Unlike space telescopes, ground-based telescopes must deal with observational distortions from atmospheric turbulence that degrades the spatial resolution of images. Adaptive optics systems (Note 2) correct for the distortion of light in real time and facilitate the production of high-resolution images. However, the AO systems of large, ground-based telescopes have only been used with infrared instruments. The turbulence of Earth’s atmosphere distorts optical light more rapidly and significantly than infrared light. Therefore, the technical challenge of an AO system operating in optical wavelengths is to make faster and finer corrections of light distortion to obtain higher resolution images. Given the huge light-gathering capacity of the Subaru Telescope’s 8.2 m primary mirror and the high performance of its AO 188 system in the infrared, the research team hypothesized that this system could also yield high-resolution images at optical wavelengths.

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SETI Institute’s Jill Tarter Takes Issue With Stephen Hawking, MIB3, Prometheus And Battleship

Mountain View, California –The creative minds who fill movies and TV shows with angry aliens will soon be defending their vision of these extraterrestrial antagonists at SETIcon, a public event sponsored by the SETI Institute. The Institute is known for its science-based search for radio signals that would betray the existence of intelligent beings on distant worlds. SETIcon will take place June 22 through 24 in the heart of the Silicon Valley, and will feature a celebrity banquet honoring Jill Tarter who, for the last 35 years, has led the search for extraterrestrial intelligence at the SETI Institute.

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NASA Commercial Crew Partner Boeing Meets Software Milestone

CAPE CANAVERAL, Fla. — The Boeing Company has successfully completed a new milestone in the development of software that will operate its Crew Space Transportation (CST) spacecraft. The company is one of NASA’s partners developing commercial crew transportation capabilities to ferry U.S. astronauts to and from low Earth orbit and the International Space Station.

With the Preliminary Design Review (PDR) of its software on May 18, the company now has completed more than 40 milestones under partnerships supporting NASA’s Commercial Crew Program (CCP).

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NASA Receives Widespread Concepts For Future Mars Missions

WASHINGTON — NASA’s call to scientists and engineers to help plan a new strategy to explore Mars has resulted in almost double the amount of expected submissions with unique and bold ideas.

About 400 concepts or abstracts were submitted to the Concepts and Approaches for Mars Exploration Workshop in Houston, which was organized to gather input for the reformulation of NASA’s Mars Exploration Program. Submissions came from individuals and teams that included professional researchers, undergraduate and graduate students, NASA centers, federal laboratories, industry, and international partner organizations.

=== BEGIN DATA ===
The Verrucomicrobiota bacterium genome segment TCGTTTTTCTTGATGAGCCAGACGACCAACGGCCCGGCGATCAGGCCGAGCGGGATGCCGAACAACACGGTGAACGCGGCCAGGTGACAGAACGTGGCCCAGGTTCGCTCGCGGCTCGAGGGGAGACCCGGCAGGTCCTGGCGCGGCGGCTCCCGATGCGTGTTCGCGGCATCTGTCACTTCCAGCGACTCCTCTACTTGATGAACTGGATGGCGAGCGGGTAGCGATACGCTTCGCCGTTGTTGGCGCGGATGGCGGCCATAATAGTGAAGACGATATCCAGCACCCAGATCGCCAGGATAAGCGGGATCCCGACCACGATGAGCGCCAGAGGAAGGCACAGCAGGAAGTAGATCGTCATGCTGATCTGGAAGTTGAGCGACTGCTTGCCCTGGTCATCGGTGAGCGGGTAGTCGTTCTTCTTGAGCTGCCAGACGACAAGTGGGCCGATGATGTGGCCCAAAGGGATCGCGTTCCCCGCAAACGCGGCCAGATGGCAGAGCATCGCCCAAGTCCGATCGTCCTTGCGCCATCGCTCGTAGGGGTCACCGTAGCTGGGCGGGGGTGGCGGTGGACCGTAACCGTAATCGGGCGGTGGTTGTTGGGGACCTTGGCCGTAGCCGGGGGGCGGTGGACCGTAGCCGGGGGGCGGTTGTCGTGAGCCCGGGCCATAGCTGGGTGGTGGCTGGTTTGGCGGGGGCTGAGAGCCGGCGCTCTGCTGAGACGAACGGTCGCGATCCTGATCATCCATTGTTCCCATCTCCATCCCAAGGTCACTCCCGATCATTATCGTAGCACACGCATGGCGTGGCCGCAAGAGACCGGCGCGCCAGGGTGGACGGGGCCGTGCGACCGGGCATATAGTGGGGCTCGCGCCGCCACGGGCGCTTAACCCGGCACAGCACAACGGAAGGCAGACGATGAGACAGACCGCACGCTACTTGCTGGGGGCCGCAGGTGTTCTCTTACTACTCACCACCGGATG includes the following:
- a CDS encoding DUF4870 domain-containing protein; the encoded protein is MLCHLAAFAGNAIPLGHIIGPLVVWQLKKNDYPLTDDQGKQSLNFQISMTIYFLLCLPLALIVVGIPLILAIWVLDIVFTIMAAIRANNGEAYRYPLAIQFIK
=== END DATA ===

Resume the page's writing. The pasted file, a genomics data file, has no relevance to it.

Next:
NASA is reformulating the Mars Exploration Program to be responsive to high-priority science goals and President Obama’s challenge of sending humans to Mars orbit in the 2030s

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Lowell Observatory Launches New Pro/Am Research Initiative

May 24, 2012 Leave a comment

Lowell Observatory is proud to announce the Lowell Amateur Research Initiative (LARI). This program seeks to pair the ever-growing and technically sophisticated amateur astronomy community in exciting research projects with Lowell astronomers.

A passionate researcher, Percival Lowell always sought to communicate new ideas and the joy of astronomy research to the public. In that same spirit, LARI brings together professional and amateur astronomers in a way that affords interested amateurs an opportunity to participate in cutting-edge research and potentially make significant contributions to science. Amateurs can help Lowell astronomers in their work and help create dedicated research teams. LARI will expand Lowell Observatory’s education and public outreach missions, and promote greater awareness of astronomy and related sciences.

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NASA Offers Guidelines To Protect Historic Sites On The Moon

May 24, 2012 Leave a comment

NASA and the X Prize Foundation of Playa Vista, Calif., announced Thursday the Google Lunar X Prize is recognizing guidelines established by NASA to protect lunar historic sites and preserve ongoing and future science on the moon. The foundation will take the guidelines into account as it judges mobility plans submitted by 26 teams vying to be the first privately-funded entity to visit the moon.
NASA recognizes that many spacefaring nations and commercial entities are on the verge of landing spacecraft on the moon. The agency engaged in a cooperative dialogue with the X Prize Foundation and the Google Lunar X Prize teams to develop the recommendations. NASA and the next generation of lunar explorers share a common interest in preserving humanity’s first steps on another celestial body and protecting ongoing science from the potentially damaging effects of nearby landers.